Kirk Cameron, former child star and current subscriber to an apparently particularly uneducated brand of evangelical Christianity, is shocked and appalled that when he makes public statements on a nationally-televised talk show about homosexuality (and thus, the people who are homosexual) being “unnatural” and detrimental to civilization, there are a large number of people who will react to such a public statement by taking it upon themselves to mock him for it. He says:
I should be able to express moral views on social issues, especially those that have been the underpinning of Western civilization for 2,000 years — without being slandered, accused of hate speech, and told from those who preach ‘tolerance’ that I need to either bend my beliefs to their moral standards or be silent when I’m in the public square.
Well, Kirk Cameron, here’s the thing. You are correct when you say you should be able to express your moral views on social issues, and as a staunch defender of the First Amendment, I will defend to the death your right to say whatever ridiculous, ignorant and bigoted thing that has been fermenting in that cracked clay pot you call a brain pan. But the First Amendment also means that when you say such things, other people have the a right to mock you and the silly, stupid words that have dribbled out of your skull through that word hole above your chin. If you call someone “unnatural,” they might call you an “asshole.” That’s the deal.
To put it another way: The First Amendment guarantees a right to speech. It does not guarantee a right to respect. As I am fond of saying, if you want people to respect your ideas, get better ideas. Likewise, freedom of speech does not mean freedom from consequence. If you’re going to parade around on television engaging in hateful bastardry, then, strangely enough, people will often call you out on it. They may also call you out on the hypocrisy of maintaining that when you say that the way someone else lives is unnatural and detrimental to civilization, you mean it with love, but when they call your words bigoted trollspeak, they’re crossing a line or engaging in slander — the legal concept of which, incidentally, you don’t appear to understand very well, nor libel, which generally speaking is probably more applicable in this case, you crazy public figure, you.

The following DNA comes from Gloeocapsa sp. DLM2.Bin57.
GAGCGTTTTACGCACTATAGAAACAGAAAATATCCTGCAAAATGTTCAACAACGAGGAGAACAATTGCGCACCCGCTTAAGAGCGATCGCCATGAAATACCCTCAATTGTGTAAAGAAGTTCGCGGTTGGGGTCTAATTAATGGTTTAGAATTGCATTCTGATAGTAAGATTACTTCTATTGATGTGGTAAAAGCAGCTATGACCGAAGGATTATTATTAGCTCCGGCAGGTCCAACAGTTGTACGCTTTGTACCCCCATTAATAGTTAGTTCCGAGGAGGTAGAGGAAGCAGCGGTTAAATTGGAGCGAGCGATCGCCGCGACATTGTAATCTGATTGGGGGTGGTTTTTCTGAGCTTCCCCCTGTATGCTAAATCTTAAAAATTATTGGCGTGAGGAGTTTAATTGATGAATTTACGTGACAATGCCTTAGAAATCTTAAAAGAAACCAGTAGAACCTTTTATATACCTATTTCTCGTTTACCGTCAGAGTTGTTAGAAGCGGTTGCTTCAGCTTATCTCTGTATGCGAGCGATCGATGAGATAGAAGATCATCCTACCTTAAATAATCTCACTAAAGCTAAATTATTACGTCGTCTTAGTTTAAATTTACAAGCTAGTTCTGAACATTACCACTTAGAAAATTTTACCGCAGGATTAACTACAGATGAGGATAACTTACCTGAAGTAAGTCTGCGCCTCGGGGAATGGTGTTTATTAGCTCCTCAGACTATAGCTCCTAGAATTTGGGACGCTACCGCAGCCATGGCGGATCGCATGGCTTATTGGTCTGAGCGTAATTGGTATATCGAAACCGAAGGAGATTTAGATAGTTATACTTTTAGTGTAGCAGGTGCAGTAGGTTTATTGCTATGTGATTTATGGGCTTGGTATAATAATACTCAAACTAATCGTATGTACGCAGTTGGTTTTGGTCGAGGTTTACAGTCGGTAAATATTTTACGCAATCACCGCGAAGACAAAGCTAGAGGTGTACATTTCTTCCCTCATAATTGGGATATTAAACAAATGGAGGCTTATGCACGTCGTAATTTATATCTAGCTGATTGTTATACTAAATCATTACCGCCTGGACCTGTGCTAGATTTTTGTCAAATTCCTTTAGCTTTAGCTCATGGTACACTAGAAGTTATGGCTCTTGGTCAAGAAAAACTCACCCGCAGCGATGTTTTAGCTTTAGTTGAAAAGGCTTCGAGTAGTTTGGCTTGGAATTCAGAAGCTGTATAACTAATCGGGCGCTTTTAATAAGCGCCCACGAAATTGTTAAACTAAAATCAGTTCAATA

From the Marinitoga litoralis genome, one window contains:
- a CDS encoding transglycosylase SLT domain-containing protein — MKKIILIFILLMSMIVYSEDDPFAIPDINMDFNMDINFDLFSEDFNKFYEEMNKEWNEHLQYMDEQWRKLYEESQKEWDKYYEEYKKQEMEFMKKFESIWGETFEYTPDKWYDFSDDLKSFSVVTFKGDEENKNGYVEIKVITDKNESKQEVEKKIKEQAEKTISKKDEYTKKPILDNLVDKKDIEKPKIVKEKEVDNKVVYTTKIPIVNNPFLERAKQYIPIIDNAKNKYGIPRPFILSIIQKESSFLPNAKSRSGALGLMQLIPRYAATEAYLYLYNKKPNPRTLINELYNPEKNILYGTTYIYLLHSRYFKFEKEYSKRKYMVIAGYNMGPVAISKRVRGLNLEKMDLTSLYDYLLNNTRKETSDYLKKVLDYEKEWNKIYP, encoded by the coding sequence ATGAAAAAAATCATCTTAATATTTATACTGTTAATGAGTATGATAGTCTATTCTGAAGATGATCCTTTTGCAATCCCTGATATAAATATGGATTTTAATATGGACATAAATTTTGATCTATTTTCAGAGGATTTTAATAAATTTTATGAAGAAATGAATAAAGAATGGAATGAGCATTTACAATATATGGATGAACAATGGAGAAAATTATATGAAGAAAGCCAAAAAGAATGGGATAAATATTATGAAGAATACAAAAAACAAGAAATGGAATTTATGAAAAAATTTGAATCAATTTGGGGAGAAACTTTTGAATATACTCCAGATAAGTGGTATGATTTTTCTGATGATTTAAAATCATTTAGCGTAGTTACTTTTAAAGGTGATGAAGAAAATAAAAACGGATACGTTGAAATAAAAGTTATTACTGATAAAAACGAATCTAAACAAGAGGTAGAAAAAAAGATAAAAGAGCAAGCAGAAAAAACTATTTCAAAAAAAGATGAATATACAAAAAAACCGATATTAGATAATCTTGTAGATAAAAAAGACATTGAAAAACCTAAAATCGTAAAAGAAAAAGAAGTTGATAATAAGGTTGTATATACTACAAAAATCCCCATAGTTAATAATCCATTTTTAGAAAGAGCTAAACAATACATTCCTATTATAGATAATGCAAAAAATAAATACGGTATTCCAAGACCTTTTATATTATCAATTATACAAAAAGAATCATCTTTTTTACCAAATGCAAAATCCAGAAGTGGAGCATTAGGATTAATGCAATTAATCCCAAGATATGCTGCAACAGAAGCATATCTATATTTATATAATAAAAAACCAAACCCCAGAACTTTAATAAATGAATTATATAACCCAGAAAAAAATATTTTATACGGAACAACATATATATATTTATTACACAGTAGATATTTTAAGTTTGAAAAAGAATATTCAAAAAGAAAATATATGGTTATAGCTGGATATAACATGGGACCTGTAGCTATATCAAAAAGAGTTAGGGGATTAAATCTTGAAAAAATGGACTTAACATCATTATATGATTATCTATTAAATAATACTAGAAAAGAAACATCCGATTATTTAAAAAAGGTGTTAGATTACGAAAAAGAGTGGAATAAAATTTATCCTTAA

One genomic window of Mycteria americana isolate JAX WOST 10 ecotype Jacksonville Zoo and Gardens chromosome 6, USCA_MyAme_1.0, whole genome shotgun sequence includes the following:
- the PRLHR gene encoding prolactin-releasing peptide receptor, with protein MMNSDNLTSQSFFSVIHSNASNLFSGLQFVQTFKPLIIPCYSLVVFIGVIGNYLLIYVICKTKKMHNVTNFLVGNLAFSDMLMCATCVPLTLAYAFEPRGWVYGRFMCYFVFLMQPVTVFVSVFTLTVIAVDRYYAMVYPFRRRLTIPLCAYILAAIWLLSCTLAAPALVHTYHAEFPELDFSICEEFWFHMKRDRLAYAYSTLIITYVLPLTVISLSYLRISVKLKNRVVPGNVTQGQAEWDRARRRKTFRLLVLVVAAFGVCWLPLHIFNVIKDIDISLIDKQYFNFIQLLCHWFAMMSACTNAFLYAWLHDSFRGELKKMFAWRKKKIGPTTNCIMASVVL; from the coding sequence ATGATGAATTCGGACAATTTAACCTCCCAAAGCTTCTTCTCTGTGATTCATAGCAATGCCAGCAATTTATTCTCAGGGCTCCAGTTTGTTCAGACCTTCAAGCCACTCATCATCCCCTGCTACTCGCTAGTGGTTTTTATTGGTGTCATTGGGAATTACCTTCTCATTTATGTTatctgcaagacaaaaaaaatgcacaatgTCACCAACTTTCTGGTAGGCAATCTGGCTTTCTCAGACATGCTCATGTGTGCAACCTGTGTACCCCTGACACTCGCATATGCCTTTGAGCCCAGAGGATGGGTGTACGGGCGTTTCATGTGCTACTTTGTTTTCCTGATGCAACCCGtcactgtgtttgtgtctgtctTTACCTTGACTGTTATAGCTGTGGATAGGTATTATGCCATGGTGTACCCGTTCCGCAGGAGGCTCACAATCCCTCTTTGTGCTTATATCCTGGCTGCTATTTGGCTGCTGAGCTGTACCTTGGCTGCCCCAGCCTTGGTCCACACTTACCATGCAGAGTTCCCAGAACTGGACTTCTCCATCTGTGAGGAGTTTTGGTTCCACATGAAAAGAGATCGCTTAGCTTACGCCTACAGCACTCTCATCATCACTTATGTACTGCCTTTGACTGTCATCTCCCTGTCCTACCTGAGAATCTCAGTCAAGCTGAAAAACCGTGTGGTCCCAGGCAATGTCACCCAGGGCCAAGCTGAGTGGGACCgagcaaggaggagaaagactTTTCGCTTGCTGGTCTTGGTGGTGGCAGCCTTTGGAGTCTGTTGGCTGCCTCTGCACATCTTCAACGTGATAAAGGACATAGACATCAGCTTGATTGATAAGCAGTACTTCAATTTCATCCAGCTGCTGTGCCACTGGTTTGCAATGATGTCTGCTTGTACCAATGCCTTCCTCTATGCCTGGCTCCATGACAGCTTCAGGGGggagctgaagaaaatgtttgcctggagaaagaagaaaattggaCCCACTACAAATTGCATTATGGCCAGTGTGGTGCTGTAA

(You’re also wrong about homosexuality being unnatural — birds do it, bees do it, even educated fleas do it! — not to mention, of course, that the imputation that “unnatural” means “wrong” is one of those stupid things people say when they haven’t thought through the implications of the assertion. I mean, you’re aware television is “unnatural,” right? So are pants. So are eyeglasses, cell phones, indoor plumbing, the Growing Pains complete second season on DVD, and just about any weapon more complicated than a rock. The rule I would like to apply moving forward is that anyone using “unnatural” as an intrinsic reason for something being bad or wrong must commit to a life of Rousseauean simplicity in a location untrammeled by the unnatural accoutrements of human civilization. I recommend the forests of Papua New Guinea or any place in Siberia, so long as it is above the Arctic Circle.)
Kirk Cameron, I fully support your right to speak your mind about moral views. I also fully support the rights of other people to criticize you and those views, and also their right to be mean to you while doing so, and not just because, in my opinion, it’s mean and not in the least bit loving to suggest gays are detrimental and destructive, simply by existing and loving who they choose to love and refusing to accept your desire for them not to be who they are. You’re entitled to your stupid, petty, awful, hateful bigoted opinion. Everyone else is entitled to call it exactly what it is.